Taiko History

The Birth of Taiko

As percussion instruments are generally the most primitive instrument in any society, the taiko existed and was used in the ancient Japan over 2000 years ago. According to some archeological and anthropological researches, ancient people in the Jyomon era already used drums as a communication tool or an instrument for religious rituals. However, the percussion they used is guessed to be quite different from the one used today.

By the fact that taiko we use today resembles those in China and Korea, the ancienttaiko was probably introduced to Japan from the Asian Continent as far as India. The continental music came to Japan around 5 th – 6th century along with the waves of Chinese and Korean cultural influence based on Buddhism. When the Taiho Ritsuryo, the oldest constitution of Japan, was enacted in 702, a department of the imperial court music was established in the Imperial Palace. The department has been inherited directly till now, honored as the Important Intangible Cultural Asset. Various kinds of taikos such as San-no-tsuzumi, Furi- tsuzumi, Dadaiko, Tsuri-daiko, Ninai-daiko, Kakko, Kaiko, and ikko are used in the court music. The style is said to be one of the roots of taiko music we know today.

After the samurai class gained power since the Kamakura era started in 1192, a new cultural movement of ethnic Japanese started to appear. Many original art forms were born under the feudal Japan, unleashed from the Chinese and Korean cultural influence. For example, a Noh play was created in the Muromachi era (1336-1573). A famous Kabuki play emerged and quickly became popular in the Edo era (1603-1867) as well as Nagauta. Taiko had an important role in those art forms as an accompaniment, and were gradually diversified to various sizes and shapes. Moreover, the development of other instruments such as Shamisen, Koto and Shakuhachi also influenced the shaping of those art forms now categories as traditional. The methods of taiko playing have been inherited through generations under the iemoto system (the system of the teaching of a traditional Japanese art by a master), although western music has become predominant in modern Japan.

Meanwhile, taikos have always been used in religious ceremonies or local festivals as well. It is very common to find taikos at Shinto shrines and Buddhist temples. This shows that taiko has associated with a religion very closely. The ancient people might feel the power of deity in the rumbling sound of taiko and taiko had a role as a sanctifying instrument. Usually, men who were authorized by the priest played taiko at special occasions. Otherwise at the religious ceremonies, common people have enjoyed dancing along with taiko at local festivals. Such local festivals still remain and it is fun to watch their unique taiko performances.

Taiko in the U.S.

Taiko was brought to the United States by Japanese immigrants there in the early of the 20th century. The main usage of taiko in those days was to play in temples or in festivals as Miya-daiko (temple drum or sacred drum). The Japanese immigrants preserved their culture in the New World, probably, to maintain their identity and cooperative spirit as Japanese. For example, Bon-Odori, a dance in Bon festival reposing the ancestor’s souls in summer, is one of the cultural activities they loved to keep. According to resources, taiko drumming of Bon-Odori was already established in Hawaii as early as 1910. The Kanazawa Kenjinkai, an organization of Japanese immigrants from Kanazawa Prefecture in Japan, also brought it to San Francisco in 1930’s.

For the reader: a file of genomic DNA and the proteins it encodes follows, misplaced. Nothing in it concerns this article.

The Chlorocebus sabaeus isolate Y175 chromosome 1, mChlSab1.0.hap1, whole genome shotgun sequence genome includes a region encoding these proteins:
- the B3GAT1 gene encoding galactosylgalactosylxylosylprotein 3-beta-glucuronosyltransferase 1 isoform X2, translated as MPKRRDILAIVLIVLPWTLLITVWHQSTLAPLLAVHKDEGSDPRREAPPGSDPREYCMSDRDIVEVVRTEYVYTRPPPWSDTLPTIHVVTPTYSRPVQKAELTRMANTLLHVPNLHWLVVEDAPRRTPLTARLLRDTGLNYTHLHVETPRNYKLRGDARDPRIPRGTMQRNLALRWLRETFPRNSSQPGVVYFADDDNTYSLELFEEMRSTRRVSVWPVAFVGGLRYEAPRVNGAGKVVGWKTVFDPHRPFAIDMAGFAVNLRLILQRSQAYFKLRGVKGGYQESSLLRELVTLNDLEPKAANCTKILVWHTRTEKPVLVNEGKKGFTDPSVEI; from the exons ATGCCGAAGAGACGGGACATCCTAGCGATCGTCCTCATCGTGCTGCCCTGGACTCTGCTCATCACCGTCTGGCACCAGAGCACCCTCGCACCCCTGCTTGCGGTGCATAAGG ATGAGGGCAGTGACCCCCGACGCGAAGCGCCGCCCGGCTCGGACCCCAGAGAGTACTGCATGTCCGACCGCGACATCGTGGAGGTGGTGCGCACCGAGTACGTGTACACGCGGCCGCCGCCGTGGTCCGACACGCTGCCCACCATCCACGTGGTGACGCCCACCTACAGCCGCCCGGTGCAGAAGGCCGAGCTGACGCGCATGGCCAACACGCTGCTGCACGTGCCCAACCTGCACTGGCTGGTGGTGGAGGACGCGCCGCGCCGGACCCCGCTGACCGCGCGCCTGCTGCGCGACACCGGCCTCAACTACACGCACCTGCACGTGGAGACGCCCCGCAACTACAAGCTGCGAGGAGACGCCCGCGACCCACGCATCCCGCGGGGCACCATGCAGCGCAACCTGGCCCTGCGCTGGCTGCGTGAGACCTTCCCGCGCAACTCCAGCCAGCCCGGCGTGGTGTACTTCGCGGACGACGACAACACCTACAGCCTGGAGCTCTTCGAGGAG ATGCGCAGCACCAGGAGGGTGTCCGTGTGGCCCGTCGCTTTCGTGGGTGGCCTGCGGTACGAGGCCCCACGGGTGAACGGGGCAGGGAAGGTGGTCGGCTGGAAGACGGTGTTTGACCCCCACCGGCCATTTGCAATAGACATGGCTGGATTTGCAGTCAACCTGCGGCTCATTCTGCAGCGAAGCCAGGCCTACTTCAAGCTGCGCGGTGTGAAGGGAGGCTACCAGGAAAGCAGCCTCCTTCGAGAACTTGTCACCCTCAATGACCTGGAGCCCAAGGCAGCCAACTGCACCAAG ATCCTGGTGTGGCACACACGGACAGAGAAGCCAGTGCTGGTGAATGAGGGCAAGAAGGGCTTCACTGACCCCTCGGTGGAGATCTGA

When the World War II broke out and Japan declared war against the United States, a tragedy stroke those Japanese immigrants. They were taken into internment camps as enemy aliens. After the war ended, the Japanese-American tried hard to assimilate into American culture, in order to remove the prejudice. The succeeding generation lost much of their Japanese culture and even the language. Taiko drumming was also forgotten for a long time till 1960’s.

In the storm of the Civil Rights Movement, some Japanese-American wanted to revive their identity as Japanese, and they found a way to express it in taiko drumming. At the end of 1960’s, two pioneer groups opened the door for taiko music in North America: the San Francisco Taiko Dojo and the Kinnara Taiko. Seiichi Tanaka, born in Tokyo, immigrated to San Francisco in 1967 and founded the San Francisco Taiko Dojo in the following year. He was a student of Daihachi Oguchi, the legendary founder of Osuwa Daiko. His style of taiko drumming was a synthesis of Osuwa Daiko, Oedo Sukeroku, and Gojinjyo-daiko. The San Francisco Taiko Dojo was the first taiko group introduced the Kumi-daiko style to the United States. The group inspired many following taiko groups and greatly devoted to spread taiko throughout North America for decades. The Reverend Masao Kodani of Senshin Buddhist Temple founded the Kinnara Taiko in 1969.

Differed from the San Francisco Taiko Dojo, the Kinnara Daiko based on a Buddhist organization and basically performed for events of the temple. The group is one of the unique Japanese-American Buddhist taiko groups still going on. Following them, San Jose Taiko was founded in 1973. The group was also based on a Buddhist organization. One of the Buddhist priest of the organization was a friend of the Reverend Kodani of the Kinnara Daiko and was inspired by him to establish a taiko group in San Jose. Most of the members were Sansei at first. They are urged to revive the culture of their grandparents; meanwhile, they tried to express their identity as Japanese-American in taiko drumming. They made it become a symbolic art form of Japanese-American culture.

The History of Taiko: The Heartbeat of Japan [online] [Japan] Taiko Center Co., Ltd., [published 2004-2005],[cited 2005-10-21]. Available from Internet: